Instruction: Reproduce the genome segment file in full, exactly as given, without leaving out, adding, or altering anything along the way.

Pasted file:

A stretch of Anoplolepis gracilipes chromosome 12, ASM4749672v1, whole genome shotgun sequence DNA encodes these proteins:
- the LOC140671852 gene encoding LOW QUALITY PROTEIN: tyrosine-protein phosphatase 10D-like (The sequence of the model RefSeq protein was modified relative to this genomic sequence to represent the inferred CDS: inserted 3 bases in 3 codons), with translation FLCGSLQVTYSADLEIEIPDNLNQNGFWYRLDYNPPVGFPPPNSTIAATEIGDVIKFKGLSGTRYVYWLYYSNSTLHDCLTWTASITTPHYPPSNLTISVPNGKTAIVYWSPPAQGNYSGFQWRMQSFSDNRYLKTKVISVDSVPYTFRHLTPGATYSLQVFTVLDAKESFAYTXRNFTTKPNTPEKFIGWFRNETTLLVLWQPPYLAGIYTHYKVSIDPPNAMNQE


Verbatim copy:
A stretch of Anoplolepis gracilipes chromosome 12, ASM4749672v1, whole genome shotgun sequence DNA encodes these proteins:
- the LOC140671852 gene encoding LOW QUALITY PROTEIN: tyrosine-protein phosphatase 10D-like (The sequence of the model RefSeq protein was modified relative to this genomic sequence to represent the inferred CDS: inserted 3 bases in 3 codons), with translation FLCGSLQVTYSADLEIEIPDNLNQNGFWYRLDYNPPVGFPPPNSTIAATEIGDVIKFKGLSGTRYVYWLYYSNSTLHDCLTWTASITTPHYPPSNLTISVPNGKTAIVYWSPPAQGNYSGFQWRMQSFSDNRYLKTKVISVDSVPYTFRHLTPGATYSLQVFTVLDAKESFAYTXRNFTTKPNTPEKFIGWFRNETTLLVLWQPPYLAGIYTHYKVSIDPPNAMNQE